12.10.2013 - 12.01.2014

The seventh event of the Rolla Foundation, Urban, is a collective show composed of 38 works belonging to the Private Collection of Rosella and Philip Rolla.
The images in the exhibition represent the photographers view of the urbanized world in its diverse aspects: geographic, cultural and historical.
The photographers exhibited: David Armstrong, Eugène Atget, Margaret Bourke-White, Vincenzo Castella, Giuseppe Cavalli, Fritz Henle, Matthias Hoch, André Kirchner, Arthur Köster, Lotte Laska, Anna Leader, Anthony Linck, Henriette Moulier, Pino Musi, Nicholas Nixon, Arrigo Orsi, Luciano Rigolini, Thomas Ruff, Edward Ruscha, Thomas Struth, Reinhart Wolf.
... The story of the city and urbanization are in a tight relation with the story of photography. Paris was the work site and New York the set.
What I see is not so much the buildings and places that disappear or the city itself that changes, it is not the document of the disappearance but the way the change is observed...
Thomas Struth
Bernardstrasse 2, 1991
gelatin silver print
37.8 x 47.9 cm
Eugène Atget

Pioneer of documentary photography, noted for his determination to document all the architecture and street scenes of Paris before their disappearance to modernization. He began selling his city subjects around Paris, until the National Library of France took notice of him and bought the entire collection of his photos.
Margaret Bourke-White

She began taking industrial photographs when she was twenty and had an incredible will power, obsession for perfection and a great desire to gauge herself not only with photography but also with subjects which were unusual for women: the industrial world, current affairs, reportage on America and on things contemporary. In 1929, she came to a professional crossroads, and went to New York to work on the launching of Fortune magazine and, in 1935, of Life magazine. She was the first Western photographer to be allowed inside the USSR to take photos. She became the first female war correspondent of the Second World War and in 1941 became the official photographer of the U.S. Army Air Force.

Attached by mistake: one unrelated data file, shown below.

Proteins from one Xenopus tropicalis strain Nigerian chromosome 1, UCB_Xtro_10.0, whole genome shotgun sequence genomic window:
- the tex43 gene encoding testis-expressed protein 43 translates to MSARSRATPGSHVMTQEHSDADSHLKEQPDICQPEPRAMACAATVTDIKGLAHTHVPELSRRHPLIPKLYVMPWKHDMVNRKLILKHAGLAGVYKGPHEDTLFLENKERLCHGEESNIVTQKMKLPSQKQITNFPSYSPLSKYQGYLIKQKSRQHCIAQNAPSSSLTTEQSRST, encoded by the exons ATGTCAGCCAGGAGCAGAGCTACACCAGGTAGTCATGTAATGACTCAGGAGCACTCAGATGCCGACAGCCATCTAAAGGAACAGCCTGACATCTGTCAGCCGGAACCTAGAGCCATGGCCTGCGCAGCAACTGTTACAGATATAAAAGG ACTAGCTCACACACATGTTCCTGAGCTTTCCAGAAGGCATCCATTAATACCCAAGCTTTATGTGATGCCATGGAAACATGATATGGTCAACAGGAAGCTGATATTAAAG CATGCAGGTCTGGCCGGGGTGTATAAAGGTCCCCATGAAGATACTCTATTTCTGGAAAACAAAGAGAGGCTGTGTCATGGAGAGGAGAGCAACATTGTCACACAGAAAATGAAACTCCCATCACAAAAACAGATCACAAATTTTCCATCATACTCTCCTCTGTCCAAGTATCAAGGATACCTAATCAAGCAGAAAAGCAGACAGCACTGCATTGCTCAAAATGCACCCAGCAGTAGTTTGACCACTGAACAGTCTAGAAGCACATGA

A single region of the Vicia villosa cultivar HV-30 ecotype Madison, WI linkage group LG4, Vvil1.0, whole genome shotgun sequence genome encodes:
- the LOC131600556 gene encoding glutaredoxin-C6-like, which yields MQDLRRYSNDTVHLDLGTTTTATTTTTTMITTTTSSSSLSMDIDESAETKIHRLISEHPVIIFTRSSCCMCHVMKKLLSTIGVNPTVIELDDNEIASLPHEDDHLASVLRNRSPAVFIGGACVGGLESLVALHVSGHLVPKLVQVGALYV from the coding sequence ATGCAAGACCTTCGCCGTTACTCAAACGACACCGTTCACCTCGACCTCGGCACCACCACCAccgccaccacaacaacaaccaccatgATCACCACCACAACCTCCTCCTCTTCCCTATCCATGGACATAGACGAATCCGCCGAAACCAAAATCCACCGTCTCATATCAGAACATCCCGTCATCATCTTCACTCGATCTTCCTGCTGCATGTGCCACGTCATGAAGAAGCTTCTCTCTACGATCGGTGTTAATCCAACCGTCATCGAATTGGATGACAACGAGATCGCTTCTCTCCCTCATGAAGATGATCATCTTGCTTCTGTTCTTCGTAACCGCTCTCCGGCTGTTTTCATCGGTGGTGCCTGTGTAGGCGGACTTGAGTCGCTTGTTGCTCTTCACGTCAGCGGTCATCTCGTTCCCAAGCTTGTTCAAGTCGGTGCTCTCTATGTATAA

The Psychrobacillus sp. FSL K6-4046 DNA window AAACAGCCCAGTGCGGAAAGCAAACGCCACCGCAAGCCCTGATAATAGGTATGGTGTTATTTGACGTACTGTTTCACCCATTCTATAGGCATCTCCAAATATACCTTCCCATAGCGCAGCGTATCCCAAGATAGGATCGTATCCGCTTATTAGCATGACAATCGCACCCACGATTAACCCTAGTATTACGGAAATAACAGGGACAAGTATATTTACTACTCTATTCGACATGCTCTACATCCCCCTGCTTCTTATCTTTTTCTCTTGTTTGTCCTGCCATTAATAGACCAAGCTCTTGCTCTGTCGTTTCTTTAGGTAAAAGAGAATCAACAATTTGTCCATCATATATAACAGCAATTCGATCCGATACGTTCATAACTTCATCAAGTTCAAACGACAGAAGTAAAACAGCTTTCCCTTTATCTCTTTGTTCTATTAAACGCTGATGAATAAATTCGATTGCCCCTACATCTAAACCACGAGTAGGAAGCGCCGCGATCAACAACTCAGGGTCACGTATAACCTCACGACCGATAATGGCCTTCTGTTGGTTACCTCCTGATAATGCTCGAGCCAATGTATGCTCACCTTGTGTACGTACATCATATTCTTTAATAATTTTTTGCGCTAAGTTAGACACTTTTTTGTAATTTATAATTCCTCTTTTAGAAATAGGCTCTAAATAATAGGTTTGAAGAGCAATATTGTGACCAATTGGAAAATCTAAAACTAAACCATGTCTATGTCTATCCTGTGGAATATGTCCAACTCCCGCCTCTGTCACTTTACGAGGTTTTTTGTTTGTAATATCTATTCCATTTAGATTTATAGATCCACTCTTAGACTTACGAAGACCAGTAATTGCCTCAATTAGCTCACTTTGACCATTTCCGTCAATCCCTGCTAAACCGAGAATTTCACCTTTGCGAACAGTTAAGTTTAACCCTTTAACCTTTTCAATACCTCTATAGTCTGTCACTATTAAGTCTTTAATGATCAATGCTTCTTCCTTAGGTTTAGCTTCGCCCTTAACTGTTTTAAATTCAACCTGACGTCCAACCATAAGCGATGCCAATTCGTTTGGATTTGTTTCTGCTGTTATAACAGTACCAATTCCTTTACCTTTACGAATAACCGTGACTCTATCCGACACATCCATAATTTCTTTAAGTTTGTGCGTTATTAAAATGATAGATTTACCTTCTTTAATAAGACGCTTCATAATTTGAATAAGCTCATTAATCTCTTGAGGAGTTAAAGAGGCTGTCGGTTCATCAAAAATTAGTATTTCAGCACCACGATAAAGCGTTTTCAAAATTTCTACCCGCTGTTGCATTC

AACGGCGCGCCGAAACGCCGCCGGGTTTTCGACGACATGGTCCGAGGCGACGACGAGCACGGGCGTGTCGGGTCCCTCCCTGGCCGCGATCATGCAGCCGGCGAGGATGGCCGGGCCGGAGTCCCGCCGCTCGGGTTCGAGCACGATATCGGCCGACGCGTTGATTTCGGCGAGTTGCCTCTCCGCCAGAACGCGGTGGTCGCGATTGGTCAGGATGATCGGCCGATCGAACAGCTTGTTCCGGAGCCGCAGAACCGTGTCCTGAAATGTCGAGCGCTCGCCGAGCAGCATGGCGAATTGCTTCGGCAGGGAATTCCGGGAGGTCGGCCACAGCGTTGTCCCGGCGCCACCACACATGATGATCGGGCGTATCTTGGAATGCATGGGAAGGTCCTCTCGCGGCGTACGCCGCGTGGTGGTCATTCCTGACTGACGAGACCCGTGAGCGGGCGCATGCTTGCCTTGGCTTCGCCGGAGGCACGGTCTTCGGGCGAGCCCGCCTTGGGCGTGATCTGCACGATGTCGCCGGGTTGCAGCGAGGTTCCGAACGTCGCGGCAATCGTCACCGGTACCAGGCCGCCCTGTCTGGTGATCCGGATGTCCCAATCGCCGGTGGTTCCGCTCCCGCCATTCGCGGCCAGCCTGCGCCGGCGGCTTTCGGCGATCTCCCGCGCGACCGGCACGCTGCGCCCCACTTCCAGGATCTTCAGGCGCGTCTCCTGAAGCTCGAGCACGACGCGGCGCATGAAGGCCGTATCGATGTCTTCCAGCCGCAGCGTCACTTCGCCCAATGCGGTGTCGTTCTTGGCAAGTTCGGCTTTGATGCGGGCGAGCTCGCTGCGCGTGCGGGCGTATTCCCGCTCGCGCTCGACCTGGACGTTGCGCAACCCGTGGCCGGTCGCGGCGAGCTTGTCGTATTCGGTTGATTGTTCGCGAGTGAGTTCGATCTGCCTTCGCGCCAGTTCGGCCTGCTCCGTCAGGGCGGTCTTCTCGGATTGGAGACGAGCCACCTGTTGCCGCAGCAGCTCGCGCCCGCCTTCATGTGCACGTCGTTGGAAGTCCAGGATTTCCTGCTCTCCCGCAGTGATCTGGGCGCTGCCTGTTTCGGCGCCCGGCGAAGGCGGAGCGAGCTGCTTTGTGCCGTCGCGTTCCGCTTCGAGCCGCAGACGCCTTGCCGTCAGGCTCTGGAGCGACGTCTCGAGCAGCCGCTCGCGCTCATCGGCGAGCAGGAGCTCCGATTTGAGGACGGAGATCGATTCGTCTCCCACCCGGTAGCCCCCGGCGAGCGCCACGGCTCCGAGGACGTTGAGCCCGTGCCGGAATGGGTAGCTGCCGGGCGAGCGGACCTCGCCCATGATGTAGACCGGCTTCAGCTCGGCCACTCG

Vincenzo Castella

Italian photographer, guitarist and filmmaker, in 1975, after studying Cultural Anthropology at "La Sapienza" University in Rome, he began his photographic activity. One of his most important works is Private Geography, color photographs of domestic interiors made between 1975 and 1982. In 1976 he took a trip through the southern United States, where he made, together with Lucio Maniscalchi, the 16mm film "Hammie Nixon's People," focusing on the colors and sounds of African American society. The most important works are "Nomadic Cities," about contemporary Western cities, and "Buildings," urban portraits shot from very high, but never aerial positions.
Lives and works in Milan. Italy
Giuseppe Cavalli

Twin of the painter Emanuele Cavalli. He moved to Rome in 1921, and there attended high school and then college, graduating in law in 1929. In 1935 he moved to Senigallia, where he worked as a lawyer, but at the same time devoting himself to photography.
Fritz Henle

His preference for the Rolleiflex camera earned him the nickname of Mr. Rollei. He started as self-taught in photography in the Twenties. In 1936 he emigrated to New York where he lived until 1948. He had a career spanning more than 60 years, during which he amassed an archive of more than 110,000 negatives. Images of Europe, India, Japan, Hawai, United States, Mexico, and the Caribbean.
Matthias Hoch

After his days as a student at the Academy of Visual Arts Leipzig, he explored the pervasive formal language of modern European urban development. lives in Leipzig.
Andre Kirchner

He studied classical philology and history in Munich and in Berlin. Freelance photographer and writer since 1986 when he had his first solo exhibition at the Galerie im Körnerpark in Berlin. Many more solo and group exhibitions and book publications followed. He is a member of the jury and has been an appointed member of the German Society for Photography since 2019. Lives in Berlin.
Arthur Koster

Architectural photographer active in Berlin since 1019, known for his collaborations with many architects in particular with Bruno Taut.
Lotte Laska

Granddaughter and assistant of photographer Ruth Hallensleben. She is known for her photographic work related to industry and travel, in particular the one dedicated to American cities.
Anna Leader

She graduated from the University in Brighton with BA honors in photography in 2002. She has exhibited throughout Europe and had solo exhibitions at the Coalmine Gallery, Winterthur, the Rada in Locarno and at the Galerie Campagne Première in Berlin. She also explores other media such as drawing and painting. She lives in London.